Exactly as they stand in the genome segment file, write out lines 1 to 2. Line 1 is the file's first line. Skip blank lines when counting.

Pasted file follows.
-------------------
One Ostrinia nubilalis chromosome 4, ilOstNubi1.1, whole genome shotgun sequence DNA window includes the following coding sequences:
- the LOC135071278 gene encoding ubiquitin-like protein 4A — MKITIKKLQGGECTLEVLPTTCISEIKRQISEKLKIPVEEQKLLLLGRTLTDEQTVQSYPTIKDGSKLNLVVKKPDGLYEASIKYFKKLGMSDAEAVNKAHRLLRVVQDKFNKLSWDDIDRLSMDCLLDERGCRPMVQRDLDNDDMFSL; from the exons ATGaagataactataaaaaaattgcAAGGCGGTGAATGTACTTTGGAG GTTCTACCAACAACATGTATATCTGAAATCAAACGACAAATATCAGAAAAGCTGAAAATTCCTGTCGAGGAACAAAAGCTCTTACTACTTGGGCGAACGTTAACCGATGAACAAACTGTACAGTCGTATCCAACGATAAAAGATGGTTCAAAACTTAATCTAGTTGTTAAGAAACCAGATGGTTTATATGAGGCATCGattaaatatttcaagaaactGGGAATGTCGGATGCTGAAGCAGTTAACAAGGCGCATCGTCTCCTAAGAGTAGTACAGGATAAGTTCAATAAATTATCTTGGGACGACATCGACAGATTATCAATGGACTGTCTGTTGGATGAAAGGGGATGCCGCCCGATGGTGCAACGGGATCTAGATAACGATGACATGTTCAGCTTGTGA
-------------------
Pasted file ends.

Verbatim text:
One Ostrinia nubilalis chromosome 4, ilOstNubi1.1, whole genome shotgun sequence DNA window includes the following coding sequences:
- the LOC135071278 gene encoding ubiquitin-like protein 4A — MKITIKKLQGGECTLEVLPTTCISEIKRQISEKLKIPVEEQKLLLLGRTLTDEQTVQSYPTIKDGSKLNLVVKKPDGLYEASIKYFKKLGMSDAEAVNKAHRLLRVVQDKFNKLSWDDIDRLSMDCLLDERGCRPMVQRDLDNDDMFSL; from the exons ATGaagataactataaaaaaattgcAAGGCGGTGAATGTACTTTGGAG GTTCTACCAACAACATGTATATCTGAAATCAAACGACAAATATCAGAAAAGCTGAAAATTCCTGTCGAGGAACAAAAGCTCTTACTACTTGGGCGAACGTTAACCGATGAACAAACTGTACAGTCGTATCCAACGATAAAAGATGGTTCAAAACTTAATCTAGTTGTTAAGAAACCAGATGGTTTATATGAGGCATCGattaaatatttcaagaaactGGGAATGTCGGATGCTGAAGCAGTTAACAAGGCGCATCGTCTCCTAAGAGTAGTACAGGATAAGTTCAATAAATTATCTTGGGACGACATCGACAGATTATCAATGGACTGTCTGTTGGATGAAAGGGGATGCCGCCCGATGGTGCAACGGGATCTAGATAACGATGACATGTTCAGCTTGTGA